Director Yoshimitsu Banno
Year 1971
Starring Godzilla
Rating PG
Run Time 96min
More Info IMDb


What’s this? Just your average, everyday, run of the mill combination of horror, children’s movie, 70’s psychedelic exploitation and Godzilla. Wait, what? GODZILLA VS. THE SMOG MONSTER is hands down the weirdest god damn giant monster movie ever made by a margin wider than that floating trash island in the middle of the Pacific Ocean. More insane even than GODZILLA’S REVENGE, where all the monster action takes place inside the mind of a little kid. This time Godzilla is like a superhero and savior of the planet and he has to do battle with literally a giant pile of garbage. Hedorah the Smog Monster is the most original, unique and incomprehensible kaiju ever featured in one of these things. Like some industrialized blend of the Blob, a melting Cthulhu and Oscar the Grouch, the sentient-pollution-thing Hedorah grows and multiplies and slimes his toxic sludge all over Japan. 

This is a movie targeted to kids. Little kids. Little kids who are plagued by epileptic fits exacerbated by unchecked sugar consumption until the fragile nerves of their prepubescent brains can no longer properly distinguish between fantasy, reality, saturday morning cartoons and an intruding nightmarish hell dimension. Because even though this is indisputably a family film, it’s also the most violent and horrific Godzilla movie ever to accidentally be shown to living people. The Smog Monster doesn’t just knock over buildings and crash through bridges. It sucks the flesh from people’s bodies and leaves them as smoldering piles of bones. It also kills a cat.

Punctuated by bizarrely self-aware animated interludes that comment on the action, this is a film that has no qualms about pausing for a science lesson about galaxies and nebulas. It’s got the first appearance of hippies in a Godzilla movie and an inspirational/borderline-unbearable theme song called “Save the Earth” that plays constantly throughout. There’s a scene in a nightclub where a guy drops acid and watches as everyone’s heads become fish. Godzilla’s entrance is scored and photographed like a technicolor Hollywood musical. He fights the Smog Monster by waving his arms and dancing around. When that’s not enough he flies about, squatting backward and shooting atomic breath to propel himself. Since when can Godzilla fly? Since now. This is just that kind of movie. The kind of movie where when a kid sees Godzilla from a rollercoaster, the action stops for a freeze-frame zoom on the monster’s blurry silhouette like some amateur bigfoot footage. The kind of movie where we watch a building slowly crumble in complete silence. The kind of movie that nobly drives home the indelible message: don’t pollute... or else, THIS!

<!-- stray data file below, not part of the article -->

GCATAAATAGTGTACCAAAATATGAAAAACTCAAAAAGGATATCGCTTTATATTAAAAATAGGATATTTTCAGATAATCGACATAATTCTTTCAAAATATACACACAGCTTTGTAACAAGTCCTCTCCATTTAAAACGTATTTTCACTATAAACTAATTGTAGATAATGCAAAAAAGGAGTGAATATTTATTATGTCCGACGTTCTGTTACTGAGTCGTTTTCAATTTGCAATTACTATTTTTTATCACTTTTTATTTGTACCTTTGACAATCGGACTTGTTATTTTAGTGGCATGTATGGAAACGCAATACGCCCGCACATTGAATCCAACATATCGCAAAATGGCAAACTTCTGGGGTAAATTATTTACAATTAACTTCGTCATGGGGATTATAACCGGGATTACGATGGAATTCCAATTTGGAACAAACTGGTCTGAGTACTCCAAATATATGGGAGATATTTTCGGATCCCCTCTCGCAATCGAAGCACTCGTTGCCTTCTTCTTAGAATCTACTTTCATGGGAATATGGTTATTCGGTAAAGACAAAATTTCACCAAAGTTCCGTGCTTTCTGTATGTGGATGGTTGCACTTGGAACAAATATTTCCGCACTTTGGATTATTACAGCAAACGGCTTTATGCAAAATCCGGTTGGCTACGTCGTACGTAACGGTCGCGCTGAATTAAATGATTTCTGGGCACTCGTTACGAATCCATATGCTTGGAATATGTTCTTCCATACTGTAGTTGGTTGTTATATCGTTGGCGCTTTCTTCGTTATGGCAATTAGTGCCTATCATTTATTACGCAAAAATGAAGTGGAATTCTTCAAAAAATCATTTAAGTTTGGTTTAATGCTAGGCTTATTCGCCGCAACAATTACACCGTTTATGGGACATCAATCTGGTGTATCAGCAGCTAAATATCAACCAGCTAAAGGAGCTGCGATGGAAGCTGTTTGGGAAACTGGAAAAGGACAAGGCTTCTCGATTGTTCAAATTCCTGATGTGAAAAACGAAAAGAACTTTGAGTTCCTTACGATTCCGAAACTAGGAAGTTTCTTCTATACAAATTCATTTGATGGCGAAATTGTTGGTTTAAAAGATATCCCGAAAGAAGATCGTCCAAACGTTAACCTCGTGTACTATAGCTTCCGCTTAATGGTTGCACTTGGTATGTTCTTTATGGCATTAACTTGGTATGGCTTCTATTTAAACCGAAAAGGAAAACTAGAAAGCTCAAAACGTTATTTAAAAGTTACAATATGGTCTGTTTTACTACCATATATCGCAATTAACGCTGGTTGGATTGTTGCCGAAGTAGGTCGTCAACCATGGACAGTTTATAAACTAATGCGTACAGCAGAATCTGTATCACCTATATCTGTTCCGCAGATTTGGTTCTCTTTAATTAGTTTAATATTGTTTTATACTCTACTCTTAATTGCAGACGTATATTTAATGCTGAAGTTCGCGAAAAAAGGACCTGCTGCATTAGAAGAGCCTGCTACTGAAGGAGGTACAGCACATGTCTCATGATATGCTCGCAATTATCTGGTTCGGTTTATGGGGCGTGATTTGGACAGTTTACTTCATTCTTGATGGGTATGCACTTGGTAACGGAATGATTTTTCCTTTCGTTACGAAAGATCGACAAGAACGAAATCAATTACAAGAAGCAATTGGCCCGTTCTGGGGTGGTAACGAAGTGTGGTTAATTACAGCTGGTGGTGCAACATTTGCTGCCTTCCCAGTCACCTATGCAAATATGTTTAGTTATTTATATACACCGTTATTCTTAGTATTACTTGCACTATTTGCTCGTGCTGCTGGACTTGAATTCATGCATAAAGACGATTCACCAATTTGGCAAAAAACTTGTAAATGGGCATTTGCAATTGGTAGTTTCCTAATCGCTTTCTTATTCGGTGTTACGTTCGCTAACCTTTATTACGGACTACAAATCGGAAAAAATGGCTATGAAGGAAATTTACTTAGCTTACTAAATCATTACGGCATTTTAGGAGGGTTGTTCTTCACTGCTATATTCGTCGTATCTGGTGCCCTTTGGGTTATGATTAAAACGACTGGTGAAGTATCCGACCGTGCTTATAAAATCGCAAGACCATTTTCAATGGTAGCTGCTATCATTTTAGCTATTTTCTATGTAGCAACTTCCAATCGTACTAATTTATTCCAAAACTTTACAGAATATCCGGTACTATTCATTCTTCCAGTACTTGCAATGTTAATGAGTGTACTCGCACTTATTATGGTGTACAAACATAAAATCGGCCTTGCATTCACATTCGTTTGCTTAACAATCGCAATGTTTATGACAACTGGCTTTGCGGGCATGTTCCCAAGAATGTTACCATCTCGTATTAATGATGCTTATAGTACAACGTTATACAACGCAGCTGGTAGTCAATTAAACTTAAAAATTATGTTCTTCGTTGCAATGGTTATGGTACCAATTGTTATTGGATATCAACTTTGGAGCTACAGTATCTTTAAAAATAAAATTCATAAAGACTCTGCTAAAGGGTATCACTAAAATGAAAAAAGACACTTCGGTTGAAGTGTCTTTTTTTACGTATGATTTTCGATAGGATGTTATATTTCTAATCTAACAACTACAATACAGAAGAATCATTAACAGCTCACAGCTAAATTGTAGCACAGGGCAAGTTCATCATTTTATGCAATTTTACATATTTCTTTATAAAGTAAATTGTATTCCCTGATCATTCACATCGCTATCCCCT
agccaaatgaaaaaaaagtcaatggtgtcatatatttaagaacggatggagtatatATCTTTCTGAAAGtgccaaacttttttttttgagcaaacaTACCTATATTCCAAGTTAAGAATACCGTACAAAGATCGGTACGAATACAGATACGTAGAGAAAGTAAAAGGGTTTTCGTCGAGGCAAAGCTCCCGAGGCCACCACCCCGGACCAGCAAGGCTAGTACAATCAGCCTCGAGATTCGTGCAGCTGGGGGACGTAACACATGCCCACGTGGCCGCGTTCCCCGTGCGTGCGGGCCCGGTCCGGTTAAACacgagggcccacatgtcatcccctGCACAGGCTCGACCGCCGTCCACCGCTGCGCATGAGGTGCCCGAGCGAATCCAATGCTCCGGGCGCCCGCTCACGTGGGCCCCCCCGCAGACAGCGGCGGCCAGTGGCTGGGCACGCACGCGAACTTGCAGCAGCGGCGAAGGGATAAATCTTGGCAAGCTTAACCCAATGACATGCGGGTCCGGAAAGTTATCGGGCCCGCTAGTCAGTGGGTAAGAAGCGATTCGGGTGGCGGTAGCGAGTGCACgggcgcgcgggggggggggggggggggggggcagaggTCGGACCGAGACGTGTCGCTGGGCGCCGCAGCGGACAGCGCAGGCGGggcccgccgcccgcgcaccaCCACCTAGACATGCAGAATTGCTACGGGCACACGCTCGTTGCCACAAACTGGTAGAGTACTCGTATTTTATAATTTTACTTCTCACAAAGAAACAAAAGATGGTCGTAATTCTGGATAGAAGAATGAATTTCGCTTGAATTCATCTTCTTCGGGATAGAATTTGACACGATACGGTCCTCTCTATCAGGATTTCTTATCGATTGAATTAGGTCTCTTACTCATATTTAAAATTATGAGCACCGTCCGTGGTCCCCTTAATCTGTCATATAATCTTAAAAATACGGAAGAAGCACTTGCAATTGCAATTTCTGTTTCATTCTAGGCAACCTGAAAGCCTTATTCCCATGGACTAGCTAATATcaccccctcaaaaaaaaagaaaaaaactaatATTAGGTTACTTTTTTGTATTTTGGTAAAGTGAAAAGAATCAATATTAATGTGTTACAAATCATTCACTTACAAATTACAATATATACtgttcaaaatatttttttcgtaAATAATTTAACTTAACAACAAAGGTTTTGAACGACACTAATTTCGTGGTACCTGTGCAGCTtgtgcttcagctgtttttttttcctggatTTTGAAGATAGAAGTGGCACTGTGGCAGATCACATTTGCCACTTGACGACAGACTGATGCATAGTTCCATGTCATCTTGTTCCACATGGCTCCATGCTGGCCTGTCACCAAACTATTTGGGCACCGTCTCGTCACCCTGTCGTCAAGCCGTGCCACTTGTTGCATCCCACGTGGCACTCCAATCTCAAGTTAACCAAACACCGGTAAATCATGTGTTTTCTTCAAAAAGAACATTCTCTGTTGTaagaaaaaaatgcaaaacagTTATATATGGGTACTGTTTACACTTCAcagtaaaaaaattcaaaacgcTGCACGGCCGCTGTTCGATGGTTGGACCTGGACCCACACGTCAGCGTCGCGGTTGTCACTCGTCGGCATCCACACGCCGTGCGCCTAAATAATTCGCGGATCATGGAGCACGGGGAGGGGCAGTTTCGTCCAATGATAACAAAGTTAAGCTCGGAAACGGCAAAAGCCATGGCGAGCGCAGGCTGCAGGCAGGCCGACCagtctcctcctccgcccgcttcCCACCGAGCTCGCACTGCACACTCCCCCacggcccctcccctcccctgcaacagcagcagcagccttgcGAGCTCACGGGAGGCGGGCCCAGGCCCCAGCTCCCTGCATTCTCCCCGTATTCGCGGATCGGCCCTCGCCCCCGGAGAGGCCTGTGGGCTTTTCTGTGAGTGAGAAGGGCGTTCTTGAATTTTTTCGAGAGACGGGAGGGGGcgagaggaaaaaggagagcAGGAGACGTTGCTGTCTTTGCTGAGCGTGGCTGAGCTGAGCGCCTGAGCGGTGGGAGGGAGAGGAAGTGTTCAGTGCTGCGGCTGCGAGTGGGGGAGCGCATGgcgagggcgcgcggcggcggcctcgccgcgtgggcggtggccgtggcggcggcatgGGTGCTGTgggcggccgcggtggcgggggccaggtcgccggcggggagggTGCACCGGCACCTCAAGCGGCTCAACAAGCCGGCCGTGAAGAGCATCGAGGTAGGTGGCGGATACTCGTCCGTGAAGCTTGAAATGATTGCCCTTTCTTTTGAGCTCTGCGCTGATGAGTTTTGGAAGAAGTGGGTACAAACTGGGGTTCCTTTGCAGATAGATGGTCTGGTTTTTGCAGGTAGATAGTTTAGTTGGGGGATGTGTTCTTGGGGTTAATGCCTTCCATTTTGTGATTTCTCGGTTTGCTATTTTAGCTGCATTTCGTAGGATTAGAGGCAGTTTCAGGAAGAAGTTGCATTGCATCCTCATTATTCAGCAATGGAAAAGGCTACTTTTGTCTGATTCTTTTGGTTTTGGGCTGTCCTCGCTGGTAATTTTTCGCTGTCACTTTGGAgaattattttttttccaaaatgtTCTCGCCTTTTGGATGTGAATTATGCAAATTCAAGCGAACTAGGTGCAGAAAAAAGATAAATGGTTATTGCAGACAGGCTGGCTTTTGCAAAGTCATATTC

Amidst the insanity, GODZILLA VS. THE SMOG MONSTER even takes time for a scene in which a little boy stands on the shore, waiting for his lost father who has been attacked by Hedorah, that is so poetic and visually expressive that it can stand next to any great arthouse cinema of the 20th century. If you can open your mind wide enough to receptively view this movie, its multi-layered presentation of giant monsters, drug experimentation, eco-politics, astronomy lessons, exploding rock n roll, Jungian imagery, youth culture protests, parenthetical cartoon breaks, and avant-garde psychedelia will give you a lasting gratification that’s very hard earned by any other means. (Tommy Swenson)

(Godzilla ®, Gojira and the character design are trademarks of Toho Co., Ltd. © 1954 Toho Co., Ltd. All Rights Reserved.)

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